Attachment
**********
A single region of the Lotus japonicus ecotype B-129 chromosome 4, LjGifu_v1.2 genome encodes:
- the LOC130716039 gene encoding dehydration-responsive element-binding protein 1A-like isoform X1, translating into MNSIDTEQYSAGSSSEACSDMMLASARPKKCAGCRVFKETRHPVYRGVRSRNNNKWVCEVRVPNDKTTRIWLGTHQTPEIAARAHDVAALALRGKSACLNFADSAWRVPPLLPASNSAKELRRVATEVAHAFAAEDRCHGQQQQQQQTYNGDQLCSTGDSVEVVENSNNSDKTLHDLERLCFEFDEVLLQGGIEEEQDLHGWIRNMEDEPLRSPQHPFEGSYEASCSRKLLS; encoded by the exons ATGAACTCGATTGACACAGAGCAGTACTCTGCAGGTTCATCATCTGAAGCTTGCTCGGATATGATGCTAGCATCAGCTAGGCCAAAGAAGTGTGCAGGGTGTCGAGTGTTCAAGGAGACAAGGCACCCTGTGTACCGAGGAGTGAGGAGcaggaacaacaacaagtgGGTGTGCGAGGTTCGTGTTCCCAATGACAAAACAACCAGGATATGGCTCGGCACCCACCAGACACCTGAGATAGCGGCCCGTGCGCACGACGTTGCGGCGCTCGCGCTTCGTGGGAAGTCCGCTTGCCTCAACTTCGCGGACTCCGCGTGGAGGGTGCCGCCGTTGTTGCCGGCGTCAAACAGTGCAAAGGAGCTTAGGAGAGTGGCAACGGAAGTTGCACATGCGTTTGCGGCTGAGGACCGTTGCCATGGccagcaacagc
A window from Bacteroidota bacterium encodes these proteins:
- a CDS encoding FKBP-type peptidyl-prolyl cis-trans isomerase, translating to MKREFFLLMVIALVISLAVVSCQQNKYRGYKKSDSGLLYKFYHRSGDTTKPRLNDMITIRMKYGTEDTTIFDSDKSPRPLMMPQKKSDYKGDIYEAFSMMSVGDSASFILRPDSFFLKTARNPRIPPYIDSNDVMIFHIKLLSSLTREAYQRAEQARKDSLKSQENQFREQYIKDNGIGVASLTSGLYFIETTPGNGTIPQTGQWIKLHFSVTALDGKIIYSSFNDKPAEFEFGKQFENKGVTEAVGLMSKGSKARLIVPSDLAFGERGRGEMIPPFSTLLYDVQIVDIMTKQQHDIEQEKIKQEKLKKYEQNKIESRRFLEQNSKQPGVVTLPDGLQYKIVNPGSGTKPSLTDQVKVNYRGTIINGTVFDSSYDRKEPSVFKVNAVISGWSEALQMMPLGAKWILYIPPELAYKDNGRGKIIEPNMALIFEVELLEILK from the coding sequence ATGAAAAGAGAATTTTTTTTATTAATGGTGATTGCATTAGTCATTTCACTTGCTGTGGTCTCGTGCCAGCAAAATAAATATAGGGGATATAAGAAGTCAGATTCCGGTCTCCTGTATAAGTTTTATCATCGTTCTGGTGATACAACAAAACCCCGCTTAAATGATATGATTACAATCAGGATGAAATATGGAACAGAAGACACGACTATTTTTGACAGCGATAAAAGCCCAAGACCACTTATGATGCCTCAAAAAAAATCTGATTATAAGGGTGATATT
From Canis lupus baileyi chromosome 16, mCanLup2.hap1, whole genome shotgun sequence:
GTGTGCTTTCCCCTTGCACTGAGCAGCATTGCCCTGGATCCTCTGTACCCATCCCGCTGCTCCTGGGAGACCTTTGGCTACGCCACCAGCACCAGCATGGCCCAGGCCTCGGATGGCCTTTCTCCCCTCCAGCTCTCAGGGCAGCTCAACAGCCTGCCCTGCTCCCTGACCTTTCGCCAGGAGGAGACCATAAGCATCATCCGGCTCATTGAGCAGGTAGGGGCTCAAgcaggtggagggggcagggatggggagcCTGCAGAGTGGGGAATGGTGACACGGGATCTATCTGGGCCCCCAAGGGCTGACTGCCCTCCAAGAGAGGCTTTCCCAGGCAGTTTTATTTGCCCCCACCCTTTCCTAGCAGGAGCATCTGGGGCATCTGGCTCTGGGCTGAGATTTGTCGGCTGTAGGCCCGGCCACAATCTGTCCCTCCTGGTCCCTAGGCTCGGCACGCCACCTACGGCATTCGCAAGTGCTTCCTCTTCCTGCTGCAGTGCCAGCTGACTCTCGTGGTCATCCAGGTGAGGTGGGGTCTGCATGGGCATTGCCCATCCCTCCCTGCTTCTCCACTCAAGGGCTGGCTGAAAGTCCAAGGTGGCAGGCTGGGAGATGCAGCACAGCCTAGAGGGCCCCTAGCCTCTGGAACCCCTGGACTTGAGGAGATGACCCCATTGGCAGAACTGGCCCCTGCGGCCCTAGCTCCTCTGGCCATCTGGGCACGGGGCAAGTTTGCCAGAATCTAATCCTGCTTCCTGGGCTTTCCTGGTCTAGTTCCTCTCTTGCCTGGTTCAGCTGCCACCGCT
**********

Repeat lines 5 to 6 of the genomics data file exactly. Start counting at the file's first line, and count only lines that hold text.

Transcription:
From Canis lupus baileyi chromosome 16, mCanLup2.hap1, whole genome shotgun sequence:
GTGTGCTTTCCCCTTGCACTGAGCAGCATTGCCCTGGATCCTCTGTACCCATCCCGCTGCTCCTGGGAGACCTTTGGCTACGCCACCAGCACCAGCATGGCCCAGGCCTCGGATGGCCTTTCTCCCCTCCAGCTCTCAGGGCAGCTCAACAGCCTGCCCTGCTCCCTGACCTTTCGCCAGGAGGAGACCATAAGCATCATCCGGCTCATTGAGCAGGTAGGGGCTCAAgcaggtggagggggcagggatggggagcCTGCAGAGTGGGGAATGGTGACACGGGATCTATCTGGGCCCCCAAGGGCTGACTGCCCTCCAAGAGAGGCTTTCCCAGGCAGTTTTATTTGCCCCCACCCTTTCCTAGCAGGAGCATCTGGGGCATCTGGCTCTGGGCTGAGATTTGTCGGCTGTAGGCCCGGCCACAATCTGTCCCTCCTGGTCCCTAGGCTCGGCACGCCACCTACGGCATTCGCAAGTGCTTCCTCTTCCTGCTGCAGTGCCAGCTGACTCTCGTGGTCATCCAGGTGAGGTGGGGTCTGCATGGGCATTGCCCATCCCTCCCTGCTTCTCCACTCAAGGGCTGGCTGAAAGTCCAAGGTGGCAGGCTGGGAGATGCAGCACAGCCTAGAGGGCCCCTAGCCTCTGGAACCCCTGGACTTGAGGAGATGACCCCATTGGCAGAACTGGCCCCTGCGGCCCTAGCTCCTCTGGCCATCTGGGCACGGGGCAAGTTTGCCAGAATCTAATCCTGCTTCCTGGGCTTTCCTGGTCTAGTTCCTCTCTTGCCTGGTTCAGCTGCCACCGCT